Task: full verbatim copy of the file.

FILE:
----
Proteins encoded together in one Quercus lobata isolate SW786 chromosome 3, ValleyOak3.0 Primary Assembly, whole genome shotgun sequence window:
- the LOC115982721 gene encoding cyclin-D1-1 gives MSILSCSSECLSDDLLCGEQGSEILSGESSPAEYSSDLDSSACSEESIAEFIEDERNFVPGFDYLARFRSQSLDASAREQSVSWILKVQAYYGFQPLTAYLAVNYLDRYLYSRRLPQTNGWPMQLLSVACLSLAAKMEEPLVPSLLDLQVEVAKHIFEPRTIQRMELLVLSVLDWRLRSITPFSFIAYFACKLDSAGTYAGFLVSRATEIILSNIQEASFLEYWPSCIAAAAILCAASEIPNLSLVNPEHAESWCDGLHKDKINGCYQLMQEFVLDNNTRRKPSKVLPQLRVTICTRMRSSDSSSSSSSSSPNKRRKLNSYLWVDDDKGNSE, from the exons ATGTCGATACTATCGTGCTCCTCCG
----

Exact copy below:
Proteins encoded together in one Quercus lobata isolate SW786 chromosome 3, ValleyOak3.0 Primary Assembly, whole genome shotgun sequence window:
- the LOC115982721 gene encoding cyclin-D1-1 gives MSILSCSSECLSDDLLCGEQGSEILSGESSPAEYSSDLDSSACSEESIAEFIEDERNFVPGFDYLARFRSQSLDASAREQSVSWILKVQAYYGFQPLTAYLAVNYLDRYLYSRRLPQTNGWPMQLLSVACLSLAAKMEEPLVPSLLDLQVEVAKHIFEPRTIQRMELLVLSVLDWRLRSITPFSFIAYFACKLDSAGTYAGFLVSRATEIILSNIQEASFLEYWPSCIAAAAILCAASEIPNLSLVNPEHAESWCDGLHKDKINGCYQLMQEFVLDNNTRRKPSKVLPQLRVTICTRMRSSDSSSSSSSSSPNKRRKLNSYLWVDDDKGNSE, from the exons ATGTCGATACTATCGTGCTCCTCCG